1. Archive

Norman withdraws, citing death of friend

Published Sep. 10, 2005

Two-time champion Greg Norman pulled out of the tournament Wednesday because of the death of a close friend in the United States.

"I'm extremely disappointed to miss the British Open for the second consecutive year," Norman said in a statement. "But I've always maintained there's nothing more important than family and friends."

Norman declined to identify the friend and asked for "privacy during this difficult time."

The 46-year-old Australian missed last year's British Open because of hip surgery. He skipped this year's U.S. Open because he needed to qualify for the tournament but ran into a scheduling conflict.

Norman was at the Royal Lytham course early Wednesday and was to play a practice round with New Zealand's Michael Campbell before withdrawing.

Japanese Toshimitsu Izawa also pulled out on Wednesday because of illness.

PLAYER'S FAREWELL: A British Open winner in the 1950s, '60s and '70s, Gary Player makes his final appearance this year. According to Retief Goosen, the 65-year-old South African is getting a little emotional.

Recently crowned U.S. Open champion and winner of last weekend's Scottish Open at Loch Lomond, Goosen teamed with Player and fellow South Africans Ernie Els and David Frost for Tuesday's practice round.

"It is great to play with Gary, which is possibly his last Open. The last hole he was a little emotional playing with us."

"It is a shame. He has done so much for the game and it is great to see him."

Having turned 65, the 1959, '68 and '74 champion loses his automatic exemption.

WAIT FOR ME, TIGER: As a young star who hopes to keep up with Tiger Woods, Adam Scott had to chase after the British Open champion in practice.

Scheduled to start at 6 a.m. local time, Scott arrived at Royal Lytham to find the clubhouse locked.

"I had to wait to get my clubs out of the locker room," said Scott, who turned 21 on Monday and is considered one of the stars of the future. "The clubhouse wasn't open, Tiger had already played the first hole and then I caught up to him.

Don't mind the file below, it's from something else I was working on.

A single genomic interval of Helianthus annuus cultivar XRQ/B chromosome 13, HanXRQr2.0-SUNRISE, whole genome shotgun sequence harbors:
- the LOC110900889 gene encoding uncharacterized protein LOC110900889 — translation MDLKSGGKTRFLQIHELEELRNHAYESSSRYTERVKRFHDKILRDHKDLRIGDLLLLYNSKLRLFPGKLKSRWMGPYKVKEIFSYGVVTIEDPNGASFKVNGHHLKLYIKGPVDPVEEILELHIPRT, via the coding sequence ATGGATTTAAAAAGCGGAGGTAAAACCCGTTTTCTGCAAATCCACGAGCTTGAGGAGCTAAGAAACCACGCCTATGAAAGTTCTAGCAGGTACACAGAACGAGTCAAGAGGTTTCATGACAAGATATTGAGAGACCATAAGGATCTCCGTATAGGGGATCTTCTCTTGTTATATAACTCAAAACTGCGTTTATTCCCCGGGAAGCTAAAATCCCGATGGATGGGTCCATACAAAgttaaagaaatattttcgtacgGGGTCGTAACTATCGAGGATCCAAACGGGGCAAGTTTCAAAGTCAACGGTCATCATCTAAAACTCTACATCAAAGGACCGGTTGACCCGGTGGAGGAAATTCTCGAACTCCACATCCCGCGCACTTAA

"I knew he was always going to go out early. That's the way he plays," said the young Australian, who at least had a sneak preview of Woods' preparation.

"That's fine, because we don't play a lot of tournaments together," Scott said. "So we got a chance to play here and I could see what he was doing out there and how he is preparing."

STILL WAITING: Twice a runner-up and a fourth-place finisher, Jesper Parnevik is something of the British Open's version of tennis star Goran Ivanisevic.

Like the Croatian, who won Wimbledon two weeks ago after losing three times in the final, the Swede hopes for a similar result.

Parnevik was the victim of a stunning last round by Nick Price at Turnberry in 1994 and Justin Leonard's 65 at Troon in '97. In '98, he couldn't overhaul Mark O'Meara and tied for fourth.

"I think the one at Troon was the one that hurt most, because I really thought I was going to win that one," he said. "But Justin came out and shot that great 65. That's the way it is.

"Same thing with Nick Price. He had that great finish at Turnberry. And I played very well at Birkdale, as well, but Mark O'Meara was the guy to win the trophy there. That was his year.

"I'm playing better than I have in a long time, so I'm looking forward to having a good week."